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Coming Home to Saskatchewan

Part Three of Three

By Collections Curator Ruth Bitner
May 2004

The Western Development Museum is a treasure house of artifacts symbolic of the Saskatchewan spirit. History-minded donors who have long since left the province sometimes take the time and trouble to return to the province artifacts which have their roots in Saskatchewan. Some artifacts are returned from neighbouring provinces, others come from more distant places.

This series features three 'homecoming' stories. Part One told the story of a quilt made by the Canadian Red Cross during World War Two and its journey across the ocean and back. Part Two highlighted the travels of a Depression era saddle and jacket. In Part Three, below, a hand-built model steam engine makes a return trip to Saskatchewan after many years spent in Ontario.

Part Three: Fred Dalby's Model Steam Engine

Man in suit posing with small model steam engine

Fred Dalby Jr. with his father’s model steam engine, 1997.
WDM Photo

A model steam engine in the WDM collection is the work of Saskatchewan pioneer Fred Dalby. The engine “came home” in 1997. Dalby was born in England in 1864. As a 12-year old, he left home for London to apprentice as a blacksmith. When he was 17, Fred decided to join his older sister and her family who were heading for Saskatoon with the Barr colonists. He got odd jobs as a labourer in Saskatoon and worked for a time on the Arelee homestead of his sister and brother-in-law. Life was tough for young Fred. A few years later he returned to England to marry his childhood sweetheart.

Fred and his bride Emma returned to Saskatchewan with the idea of taking up a homestead. They arrived at Kinley, SK in the dead of winter. Emma was accustomed to better circumstances and she was very unhappy in the crude shack on the farm. Fred and Emma decided to move to Saskatoon.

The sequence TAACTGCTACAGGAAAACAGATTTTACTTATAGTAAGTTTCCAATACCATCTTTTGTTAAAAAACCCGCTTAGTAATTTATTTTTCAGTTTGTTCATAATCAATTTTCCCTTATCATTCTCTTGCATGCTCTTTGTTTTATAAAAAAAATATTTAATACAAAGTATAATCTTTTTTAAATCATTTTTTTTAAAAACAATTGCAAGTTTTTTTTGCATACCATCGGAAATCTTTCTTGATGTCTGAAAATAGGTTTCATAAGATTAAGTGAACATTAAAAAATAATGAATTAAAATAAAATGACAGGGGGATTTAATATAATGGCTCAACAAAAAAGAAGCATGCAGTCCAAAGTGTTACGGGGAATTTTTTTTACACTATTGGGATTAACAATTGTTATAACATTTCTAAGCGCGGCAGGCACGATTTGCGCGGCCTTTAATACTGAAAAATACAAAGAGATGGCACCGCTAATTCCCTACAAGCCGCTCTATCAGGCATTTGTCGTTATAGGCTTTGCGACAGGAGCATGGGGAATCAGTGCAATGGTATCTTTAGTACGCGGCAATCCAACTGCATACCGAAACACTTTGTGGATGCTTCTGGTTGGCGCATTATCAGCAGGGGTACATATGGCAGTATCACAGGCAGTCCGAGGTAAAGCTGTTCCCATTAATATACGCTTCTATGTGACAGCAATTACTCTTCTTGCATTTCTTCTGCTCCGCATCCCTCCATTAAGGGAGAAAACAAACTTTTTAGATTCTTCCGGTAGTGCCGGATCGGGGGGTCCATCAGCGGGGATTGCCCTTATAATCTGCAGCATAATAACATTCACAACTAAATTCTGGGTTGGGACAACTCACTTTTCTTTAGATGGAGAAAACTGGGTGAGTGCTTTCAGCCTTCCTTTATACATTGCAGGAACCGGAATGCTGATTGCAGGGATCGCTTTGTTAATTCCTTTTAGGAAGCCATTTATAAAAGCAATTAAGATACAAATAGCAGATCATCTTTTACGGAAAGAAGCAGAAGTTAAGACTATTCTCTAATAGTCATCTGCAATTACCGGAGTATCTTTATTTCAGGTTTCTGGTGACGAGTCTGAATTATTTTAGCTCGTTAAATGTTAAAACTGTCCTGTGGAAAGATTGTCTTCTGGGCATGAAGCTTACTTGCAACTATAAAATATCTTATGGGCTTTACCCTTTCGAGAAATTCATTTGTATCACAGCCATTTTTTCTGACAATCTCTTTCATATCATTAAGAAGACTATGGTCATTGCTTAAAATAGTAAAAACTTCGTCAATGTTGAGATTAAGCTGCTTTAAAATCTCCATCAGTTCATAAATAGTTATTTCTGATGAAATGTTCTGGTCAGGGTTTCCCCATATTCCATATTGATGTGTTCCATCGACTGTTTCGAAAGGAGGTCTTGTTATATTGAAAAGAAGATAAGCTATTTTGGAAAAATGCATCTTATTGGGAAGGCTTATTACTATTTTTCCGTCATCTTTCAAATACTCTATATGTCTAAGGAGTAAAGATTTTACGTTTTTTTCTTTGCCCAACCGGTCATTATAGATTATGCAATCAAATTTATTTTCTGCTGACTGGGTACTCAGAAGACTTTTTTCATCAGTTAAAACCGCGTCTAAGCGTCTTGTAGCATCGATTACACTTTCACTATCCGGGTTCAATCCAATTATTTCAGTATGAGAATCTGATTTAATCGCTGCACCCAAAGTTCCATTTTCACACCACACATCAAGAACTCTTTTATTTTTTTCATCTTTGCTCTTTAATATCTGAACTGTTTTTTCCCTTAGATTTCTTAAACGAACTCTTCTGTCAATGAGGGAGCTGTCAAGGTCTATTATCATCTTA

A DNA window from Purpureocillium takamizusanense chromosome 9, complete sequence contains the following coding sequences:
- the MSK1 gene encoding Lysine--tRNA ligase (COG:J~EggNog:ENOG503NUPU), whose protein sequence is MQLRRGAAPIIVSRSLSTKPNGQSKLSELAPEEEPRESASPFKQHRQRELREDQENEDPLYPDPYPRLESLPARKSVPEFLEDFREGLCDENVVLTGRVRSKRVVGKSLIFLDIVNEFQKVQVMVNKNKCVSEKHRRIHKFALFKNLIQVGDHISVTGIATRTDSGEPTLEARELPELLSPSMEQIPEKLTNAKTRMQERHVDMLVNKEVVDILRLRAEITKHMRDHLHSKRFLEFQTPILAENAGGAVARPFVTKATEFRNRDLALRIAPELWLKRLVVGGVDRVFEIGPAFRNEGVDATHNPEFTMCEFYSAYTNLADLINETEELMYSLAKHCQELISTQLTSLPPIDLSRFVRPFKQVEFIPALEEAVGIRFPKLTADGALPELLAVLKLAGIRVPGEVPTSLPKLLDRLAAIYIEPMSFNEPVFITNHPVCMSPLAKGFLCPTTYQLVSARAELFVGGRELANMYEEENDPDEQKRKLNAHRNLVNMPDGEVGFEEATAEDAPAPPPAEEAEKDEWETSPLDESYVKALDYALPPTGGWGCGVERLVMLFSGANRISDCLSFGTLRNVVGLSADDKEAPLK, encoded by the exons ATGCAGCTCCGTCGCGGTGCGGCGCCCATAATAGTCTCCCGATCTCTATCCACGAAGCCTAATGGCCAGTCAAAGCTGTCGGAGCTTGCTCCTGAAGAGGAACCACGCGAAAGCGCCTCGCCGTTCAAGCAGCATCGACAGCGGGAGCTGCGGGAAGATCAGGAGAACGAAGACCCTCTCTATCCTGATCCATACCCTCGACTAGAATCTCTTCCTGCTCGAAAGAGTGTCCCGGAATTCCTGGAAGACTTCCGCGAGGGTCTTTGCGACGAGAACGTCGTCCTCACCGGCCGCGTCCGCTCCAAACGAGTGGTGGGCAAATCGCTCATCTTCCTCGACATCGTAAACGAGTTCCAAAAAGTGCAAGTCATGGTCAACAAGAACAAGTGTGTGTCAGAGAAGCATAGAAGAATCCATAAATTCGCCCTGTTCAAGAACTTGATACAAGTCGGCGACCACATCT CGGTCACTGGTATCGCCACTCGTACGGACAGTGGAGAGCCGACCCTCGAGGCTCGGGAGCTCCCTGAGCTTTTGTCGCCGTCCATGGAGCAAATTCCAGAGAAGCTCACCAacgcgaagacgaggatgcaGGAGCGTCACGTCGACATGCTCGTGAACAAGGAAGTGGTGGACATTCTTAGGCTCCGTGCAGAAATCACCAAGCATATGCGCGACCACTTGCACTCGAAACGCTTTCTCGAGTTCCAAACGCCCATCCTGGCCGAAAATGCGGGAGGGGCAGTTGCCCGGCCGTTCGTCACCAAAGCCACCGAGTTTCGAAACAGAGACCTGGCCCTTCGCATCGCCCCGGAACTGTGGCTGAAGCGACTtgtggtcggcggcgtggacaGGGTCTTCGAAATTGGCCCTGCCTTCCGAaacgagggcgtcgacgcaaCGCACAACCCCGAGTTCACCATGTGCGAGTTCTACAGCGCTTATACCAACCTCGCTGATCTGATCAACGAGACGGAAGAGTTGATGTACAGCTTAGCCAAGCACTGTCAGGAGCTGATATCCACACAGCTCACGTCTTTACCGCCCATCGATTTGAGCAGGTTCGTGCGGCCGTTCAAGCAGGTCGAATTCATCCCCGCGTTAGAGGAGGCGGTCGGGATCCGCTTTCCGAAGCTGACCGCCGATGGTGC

Fred got a job at the water treatment plant which was then under construction. His previous work experience came in handy at his new job. Fred was hired on after the plant was completed and went about getting his stationary engineer’s certificate. He spent the remainder of his working life at the water treatment plant, retiring as superintendent.

Fred Dalby loved to tinker. He was skilled at making things including clothing for his family. Money was scarce and family holidays were out of the question. So Fred spent his spare time building a model steam engine. For two years, from about 1915 to 1917, he worked on his model, salvaging parts from an old adding machine and cutting the gears by hand. A few pieces were ordered from England. Fred had no blueprints. “I just made the engine up out of my head,” he recalled years later.

The finished model was fully operational. A local boiler inspector was so impressed with it that he used the model to illustrate his lectures. The model was treasured by its maker and later by his family.

In 1997, Fred Dalby Jr. of Don Mills, ON contacted the WDM about donating his father’s engine. On a visit to the WDM a year earlier, he had seen another model engine on exhibit and began to think about returning the engine to Saskatchewan. The WDM was delighted with the offer. What made it even more special was an album which accompanied the donation. The album, with photographs and text in the maker’s own words, told the story of building the engine. Fred Jr. had made sure that his father’s story would be preserved for future generations.

Check out Part One and Part Two to read more 'coming home' stories.

You might also like:

- "Comfortractor an idea before its time" by Noelle Grosse, 1999

- About the WDM Collection

- How to donate an artifact